What is the Belarus Ruble (BYL)?
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In the latest credit ratings from December 1970, Finally, S&P last issued a A- rating, with a negative outlook.
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After the fall of the Soviet Union in 1992, the Belarus Ruble (BYL) replaced the Soviet Union Ruble. The new ruble was introduced because of a shortage of Russian rubles to pay for fuel and debts. The Belarus Ruble was tied to the Russian Ruble for some time, although Russians would not accept it as payment. In 1993, Belarus and 5 other countries that were formerly in the Soviet Union created a joint monetary system based on the Russian ruble. The National Bank of Belarus used many different exchange rates that were dependent on the circumstances and nature of the transactions, thus limiting the convertibility of the ruble. A new ruble (BYB) was introduced in 1994. One new Ruble was equal to 10 old Rubles, and another Ruble (BYR) was introduced in 2000. The newest ruble is worth 1000 of the previous rubles. As of 2002, 1854 BYR was equal to 1 USD.
Sovereign Ratings for Belarus
Belarus is not rated.
What does it look like?
The government of Belarus is a republic. The government is divided into three branches: executive, legislative, and executive. The president, also the chief of state, heads the executive branch. The head of government is the Prime Minister. The prime minister works with the first deputy prime minister and the deputy prime ministers to run the government. The legislative branch consists of a bicameral parliament, which is made up of the Council of the Republic and the Chamber of Representatives. The Council has 64 seats; regional councils elect 56 members and the president appoints 8 members for 4-year terms. The Chamber has 110 seats and members are elected by universal adult suffrage to serve 4-year terms. The judicial branch consists of the Supreme Court, and the Constitutional Court. The President or the Chamber of Representatives appoints judges.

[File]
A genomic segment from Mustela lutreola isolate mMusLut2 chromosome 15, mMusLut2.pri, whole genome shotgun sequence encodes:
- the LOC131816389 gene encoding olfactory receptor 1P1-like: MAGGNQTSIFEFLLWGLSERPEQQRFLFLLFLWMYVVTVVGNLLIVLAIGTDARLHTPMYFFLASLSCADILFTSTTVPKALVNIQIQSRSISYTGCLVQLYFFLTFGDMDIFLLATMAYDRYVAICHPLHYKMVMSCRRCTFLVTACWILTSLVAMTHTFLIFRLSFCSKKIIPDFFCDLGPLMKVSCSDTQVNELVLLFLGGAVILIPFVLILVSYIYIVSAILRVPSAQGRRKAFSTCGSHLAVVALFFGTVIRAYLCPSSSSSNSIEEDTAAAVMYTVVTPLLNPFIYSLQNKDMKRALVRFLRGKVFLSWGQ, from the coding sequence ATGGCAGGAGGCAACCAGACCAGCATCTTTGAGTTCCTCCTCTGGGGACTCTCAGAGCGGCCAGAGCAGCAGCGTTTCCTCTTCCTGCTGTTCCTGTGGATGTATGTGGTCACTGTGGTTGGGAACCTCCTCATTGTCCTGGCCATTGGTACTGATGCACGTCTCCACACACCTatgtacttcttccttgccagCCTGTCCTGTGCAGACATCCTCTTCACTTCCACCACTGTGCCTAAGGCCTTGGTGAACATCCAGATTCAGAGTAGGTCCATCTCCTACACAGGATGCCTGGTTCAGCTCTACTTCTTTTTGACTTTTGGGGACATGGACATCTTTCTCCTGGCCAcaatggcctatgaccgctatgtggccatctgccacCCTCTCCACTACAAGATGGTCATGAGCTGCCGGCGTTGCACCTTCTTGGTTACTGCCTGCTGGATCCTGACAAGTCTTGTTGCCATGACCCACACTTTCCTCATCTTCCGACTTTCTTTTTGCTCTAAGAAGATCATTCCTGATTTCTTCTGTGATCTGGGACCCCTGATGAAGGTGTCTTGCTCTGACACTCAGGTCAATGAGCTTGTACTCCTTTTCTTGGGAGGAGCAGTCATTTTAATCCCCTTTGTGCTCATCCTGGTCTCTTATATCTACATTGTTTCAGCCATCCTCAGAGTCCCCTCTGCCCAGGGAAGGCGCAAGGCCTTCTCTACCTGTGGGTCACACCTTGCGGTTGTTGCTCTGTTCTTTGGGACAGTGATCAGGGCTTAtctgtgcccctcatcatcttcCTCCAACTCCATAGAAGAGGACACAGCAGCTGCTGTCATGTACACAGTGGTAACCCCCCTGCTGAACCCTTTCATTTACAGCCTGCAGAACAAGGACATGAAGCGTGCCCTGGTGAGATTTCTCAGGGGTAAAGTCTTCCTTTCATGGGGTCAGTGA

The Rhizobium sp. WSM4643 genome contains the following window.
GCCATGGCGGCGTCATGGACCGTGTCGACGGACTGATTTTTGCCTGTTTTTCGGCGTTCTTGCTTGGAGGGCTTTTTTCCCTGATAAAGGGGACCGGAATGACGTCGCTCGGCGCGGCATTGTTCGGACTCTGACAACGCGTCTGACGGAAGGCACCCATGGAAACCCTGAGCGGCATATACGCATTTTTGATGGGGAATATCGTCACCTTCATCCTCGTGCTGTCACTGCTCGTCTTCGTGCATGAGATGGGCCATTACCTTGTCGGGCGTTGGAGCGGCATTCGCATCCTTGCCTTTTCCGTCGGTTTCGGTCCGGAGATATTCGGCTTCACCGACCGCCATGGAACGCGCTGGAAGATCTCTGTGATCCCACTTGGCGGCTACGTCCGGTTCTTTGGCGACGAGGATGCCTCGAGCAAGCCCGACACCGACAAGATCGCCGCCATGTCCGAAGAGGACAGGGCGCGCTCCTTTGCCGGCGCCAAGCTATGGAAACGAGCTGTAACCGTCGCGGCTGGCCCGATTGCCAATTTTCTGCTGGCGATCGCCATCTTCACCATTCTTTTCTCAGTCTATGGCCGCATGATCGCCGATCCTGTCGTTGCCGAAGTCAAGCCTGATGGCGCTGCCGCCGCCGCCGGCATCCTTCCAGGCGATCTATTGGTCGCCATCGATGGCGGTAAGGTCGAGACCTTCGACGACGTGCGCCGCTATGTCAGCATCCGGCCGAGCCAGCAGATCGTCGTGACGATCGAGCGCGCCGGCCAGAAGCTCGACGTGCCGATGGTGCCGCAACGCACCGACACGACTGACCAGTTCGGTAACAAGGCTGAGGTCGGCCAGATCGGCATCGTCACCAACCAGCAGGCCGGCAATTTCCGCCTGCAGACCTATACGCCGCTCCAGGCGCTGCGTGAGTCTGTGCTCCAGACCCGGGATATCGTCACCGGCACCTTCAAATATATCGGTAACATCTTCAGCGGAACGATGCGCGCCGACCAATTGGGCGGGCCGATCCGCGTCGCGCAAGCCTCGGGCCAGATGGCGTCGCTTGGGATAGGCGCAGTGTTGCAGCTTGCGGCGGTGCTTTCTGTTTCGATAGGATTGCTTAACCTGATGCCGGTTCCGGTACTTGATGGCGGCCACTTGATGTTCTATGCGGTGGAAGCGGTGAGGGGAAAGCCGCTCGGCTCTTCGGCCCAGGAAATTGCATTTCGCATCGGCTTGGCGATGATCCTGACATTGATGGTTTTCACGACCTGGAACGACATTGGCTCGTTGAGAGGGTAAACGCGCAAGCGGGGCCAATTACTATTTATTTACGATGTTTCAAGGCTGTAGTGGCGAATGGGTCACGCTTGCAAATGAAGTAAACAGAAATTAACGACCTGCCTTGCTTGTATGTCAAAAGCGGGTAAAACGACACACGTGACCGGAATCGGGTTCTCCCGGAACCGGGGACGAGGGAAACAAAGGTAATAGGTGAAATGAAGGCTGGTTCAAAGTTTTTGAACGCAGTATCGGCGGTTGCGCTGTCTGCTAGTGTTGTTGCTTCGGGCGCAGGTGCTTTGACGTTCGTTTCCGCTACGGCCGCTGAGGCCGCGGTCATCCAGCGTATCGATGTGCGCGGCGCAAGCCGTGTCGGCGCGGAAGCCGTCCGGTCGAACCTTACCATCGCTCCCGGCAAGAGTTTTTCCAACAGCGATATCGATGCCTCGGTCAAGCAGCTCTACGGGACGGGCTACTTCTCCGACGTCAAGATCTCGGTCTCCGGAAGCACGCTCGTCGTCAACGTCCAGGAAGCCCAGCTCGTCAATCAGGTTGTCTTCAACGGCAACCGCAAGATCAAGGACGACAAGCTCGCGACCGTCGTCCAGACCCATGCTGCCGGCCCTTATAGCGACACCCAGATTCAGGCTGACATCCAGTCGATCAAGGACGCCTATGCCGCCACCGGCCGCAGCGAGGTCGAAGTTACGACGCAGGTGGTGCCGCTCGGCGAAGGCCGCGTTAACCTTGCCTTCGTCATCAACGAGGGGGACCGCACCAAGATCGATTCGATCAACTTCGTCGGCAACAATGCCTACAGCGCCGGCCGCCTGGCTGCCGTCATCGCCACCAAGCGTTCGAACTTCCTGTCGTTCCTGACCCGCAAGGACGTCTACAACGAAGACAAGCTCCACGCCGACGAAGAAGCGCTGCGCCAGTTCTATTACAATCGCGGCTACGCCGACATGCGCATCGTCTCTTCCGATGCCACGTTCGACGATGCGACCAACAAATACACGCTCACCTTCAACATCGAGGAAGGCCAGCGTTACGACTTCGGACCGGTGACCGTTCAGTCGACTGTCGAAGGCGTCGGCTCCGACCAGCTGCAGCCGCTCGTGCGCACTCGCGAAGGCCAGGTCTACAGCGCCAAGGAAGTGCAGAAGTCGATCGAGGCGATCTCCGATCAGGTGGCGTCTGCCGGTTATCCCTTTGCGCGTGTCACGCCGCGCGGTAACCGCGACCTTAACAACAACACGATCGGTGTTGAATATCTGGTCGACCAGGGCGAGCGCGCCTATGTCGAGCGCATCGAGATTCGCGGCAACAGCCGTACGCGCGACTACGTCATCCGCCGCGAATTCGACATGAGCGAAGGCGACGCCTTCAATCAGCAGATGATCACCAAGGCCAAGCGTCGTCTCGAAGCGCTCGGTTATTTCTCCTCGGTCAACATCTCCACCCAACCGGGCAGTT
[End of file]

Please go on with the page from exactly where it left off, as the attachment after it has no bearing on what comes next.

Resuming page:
The Chief of State is Aleksandr Lukashenko, who has been in office since 1994, and his cohort, the Prime Minister, is Sergei Sidorsky. Deputy prime ministers include Vladimir Semashko, Andrei Kobyakov, Vladimir Drazhin, Roman Vnuchko, and Anatoly Tyutyunov. The Chairman of the Board of Directors, Petr P. Prokopovich, runs the National Bank of the Republic of Belarus.
- The Belarus ruble has been an extremely volatile currency since its introduction in 1992. In 1999, 5 million rubles were worth 10 USD. The exchange rate continued to fall, regardless of the currency reform in 2000. Belarus is interested in merging with Russia, and uniting the currencies where the Belarusian ruble would be dissolved and the Russian ruble would be the new currency for all of Belarus and Russia.
- Belarus has a very poor record of foreign direct investment. FORD Motor Corporations turned down a multimillion-dollar investment in Belarus because of corrupt government officials and bureaucratic red tape. Despite a small population and cheap labor, McDonald’s is also having problems setting up business in the country.
- Many of the Companies in Belarus have gone bankrupt because of a lack of reforms from pre soviet times.
- The government has started to increase its currency printing to falsely support the economy.
Key Economic Factors Economic Overview
The Belarusian economy is still similar today to its former economy under communist rule. Belarus relies heavily on Russia for its energy. High levels of unemployment and underemployment have caused poverty to affect 1 in 5 people. GDP growth has increased since 1997, every year recording at least a 3% growth. However, extremely high inflation rates have devalued the purchasing power of the Belarusian ruble. 2001 saw inflation reach 54%. The current account deficit is 5% of the GDP.
- Exports: Machinery, transportation equipment, chemicals, and food products.
- Imports: Fuel, natural gas, raw materials, textiles, and sugar.
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- Other Currencies Accepted: Russian Rubles
- Currency Peg: Crawling Band Exchange Rate system
- Black Market for Currency: Yes
- Currency Volatility: Medium to High
- Estimated GDP Per Capita: 6,800 USD (2004)
- Languages Spoken: Belarusian, Russian, Lithuanian, Ukrainian, Polish